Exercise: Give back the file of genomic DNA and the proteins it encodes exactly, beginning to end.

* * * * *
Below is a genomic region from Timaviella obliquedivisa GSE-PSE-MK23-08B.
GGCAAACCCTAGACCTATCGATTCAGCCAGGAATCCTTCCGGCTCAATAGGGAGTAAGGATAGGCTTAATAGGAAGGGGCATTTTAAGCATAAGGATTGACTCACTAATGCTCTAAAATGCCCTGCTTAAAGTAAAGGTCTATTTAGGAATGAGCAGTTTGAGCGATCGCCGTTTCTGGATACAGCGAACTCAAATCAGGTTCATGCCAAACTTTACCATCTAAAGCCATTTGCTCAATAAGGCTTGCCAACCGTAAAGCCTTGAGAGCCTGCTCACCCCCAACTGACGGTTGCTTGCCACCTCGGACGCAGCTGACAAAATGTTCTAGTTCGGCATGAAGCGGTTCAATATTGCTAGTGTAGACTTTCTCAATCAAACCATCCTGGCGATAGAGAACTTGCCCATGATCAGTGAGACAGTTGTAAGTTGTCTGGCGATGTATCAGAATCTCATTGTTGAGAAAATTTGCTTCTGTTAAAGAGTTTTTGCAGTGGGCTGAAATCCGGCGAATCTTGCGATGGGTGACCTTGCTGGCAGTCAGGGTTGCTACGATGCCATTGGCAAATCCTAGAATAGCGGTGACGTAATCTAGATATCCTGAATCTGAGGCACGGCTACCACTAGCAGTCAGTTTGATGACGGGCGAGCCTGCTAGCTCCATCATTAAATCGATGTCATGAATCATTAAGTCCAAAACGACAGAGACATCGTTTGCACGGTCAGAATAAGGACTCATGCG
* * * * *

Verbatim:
Below is a genomic region from Timaviella obliquedivisa GSE-PSE-MK23-08B.
GGCAAACCCTAGACCTATCGATTCAGCCAGGAATCCTTCCGGCTCAATAGGGAGTAAGGATAGGCTTAATAGGAAGGGGCATTTTAAGCATAAGGATTGACTCACTAATGCTCTAAAATGCCCTGCTTAAAGTAAAGGTCTATTTAGGAATGAGCAGTTTGAGCGATCGCCGTTTCTGGATACAGCGAACTCAAATCAGGTTCATGCCAAACTTTACCATCTAAAGCCATTTGCTCAATAAGGCTTGCCAACCGTAAAGCCTTGAGAGCCTGCTCACCCCCAACTGACGGTTGCTTGCCACCTCGGACGCAGCTGACAAAATGTTCTAGTTCGGCATGAAGCGGTTCAATATTGCTAGTGTAGACTTTCTCAATCAAACCATCCTGGCGATAGAGAACTTGCCCATGATCAGTGAGACAGTTGTAAGTTGTCTGGCGATGTATCAGAATCTCATTGTTGAGAAAATTTGCTTCTGTTAAAGAGTTTTTGCAGTGGGCTGAAATCCGGCGAATCTTGCGATGGGTGACCTTGCTGGCAGTCAGGGTTGCTACGATGCCATTGGCAAATCCTAGAATAGCGGTGACGTAATCTAGATATCCTGAATCTGAGGCACGGCTACCACTAGCAGTCAGTTTGATGACGGGCGAGCCTGCTAGCTCCATCATTAAATCGATGTCATGAATCATTAAGTCCAAAACGACAGAGACATCGTTTGCACGGTCAGAATAAGGACTCATGCG